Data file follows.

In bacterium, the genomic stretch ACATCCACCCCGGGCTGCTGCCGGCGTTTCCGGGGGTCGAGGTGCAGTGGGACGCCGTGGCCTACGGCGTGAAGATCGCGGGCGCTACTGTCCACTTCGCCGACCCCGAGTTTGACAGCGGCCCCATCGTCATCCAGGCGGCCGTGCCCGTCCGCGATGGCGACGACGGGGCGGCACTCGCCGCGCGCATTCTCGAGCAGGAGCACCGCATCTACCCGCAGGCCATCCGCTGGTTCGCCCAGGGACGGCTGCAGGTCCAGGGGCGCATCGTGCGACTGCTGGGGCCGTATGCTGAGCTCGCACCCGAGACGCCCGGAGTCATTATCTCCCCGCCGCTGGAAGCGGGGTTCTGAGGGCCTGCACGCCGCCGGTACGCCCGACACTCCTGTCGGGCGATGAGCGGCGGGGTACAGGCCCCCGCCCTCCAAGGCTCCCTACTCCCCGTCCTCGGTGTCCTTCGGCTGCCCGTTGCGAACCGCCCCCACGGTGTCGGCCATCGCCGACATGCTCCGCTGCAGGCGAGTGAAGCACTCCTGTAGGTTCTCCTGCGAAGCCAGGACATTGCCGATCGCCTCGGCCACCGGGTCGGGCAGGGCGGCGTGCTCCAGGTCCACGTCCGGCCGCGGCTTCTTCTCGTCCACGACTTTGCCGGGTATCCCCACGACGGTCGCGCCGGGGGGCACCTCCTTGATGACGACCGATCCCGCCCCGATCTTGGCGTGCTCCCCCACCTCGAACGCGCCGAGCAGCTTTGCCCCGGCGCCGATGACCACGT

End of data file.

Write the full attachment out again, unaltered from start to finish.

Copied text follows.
In bacterium, the genomic stretch ACATCCACCCCGGGCTGCTGCCGGCGTTTCCGGGGGTCGAGGTGCAGTGGGACGCCGTGGCCTACGGCGTGAAGATCGCGGGCGCTACTGTCCACTTCGCCGACCCCGAGTTTGACAGCGGCCCCATCGTCATCCAGGCGGCCGTGCCCGTCCGCGATGGCGACGACGGGGCGGCACTCGCCGCGCGCATTCTCGAGCAGGAGCACCGCATCTACCCGCAGGCCATCCGCTGGTTCGCCCAGGGACGGCTGCAGGTCCAGGGGCGCATCGTGCGACTGCTGGGGCCGTATGCTGAGCTCGCACCCGAGACGCCCGGAGTCATTATCTCCCCGCCGCTGGAAGCGGGGTTCTGAGGGCCTGCACGCCGCCGGTACGCCCGACACTCCTGTCGGGCGATGAGCGGCGGGGTACAGGCCCCCGCCCTCCAAGGCTCCCTACTCCCCGTCCTCGGTGTCCTTCGGCTGCCCGTTGCGAACCGCCCCCACGGTGTCGGCCATCGCCGACATGCTCCGCTGCAGGCGAGTGAAGCACTCCTGTAGGTTCTCCTGCGAAGCCAGGACATTGCCGATCGCCTCGGCCACCGGGTCGGGCAGGGCGGCGTGCTCCAGGTCCACGTCCGGCCGCGGCTTCTTCTCGTCCACGACTTTGCCGGGTATCCCCACGACGGTCGCGCCGGGGGGCACCTCCTTGATGACGACCGATCCCGCCCCGATCTTGGCGTGCTCCCCCACCTCGAACGCGCCGAGCAGCTTTGCCCCGGCGCCGATGACCACGT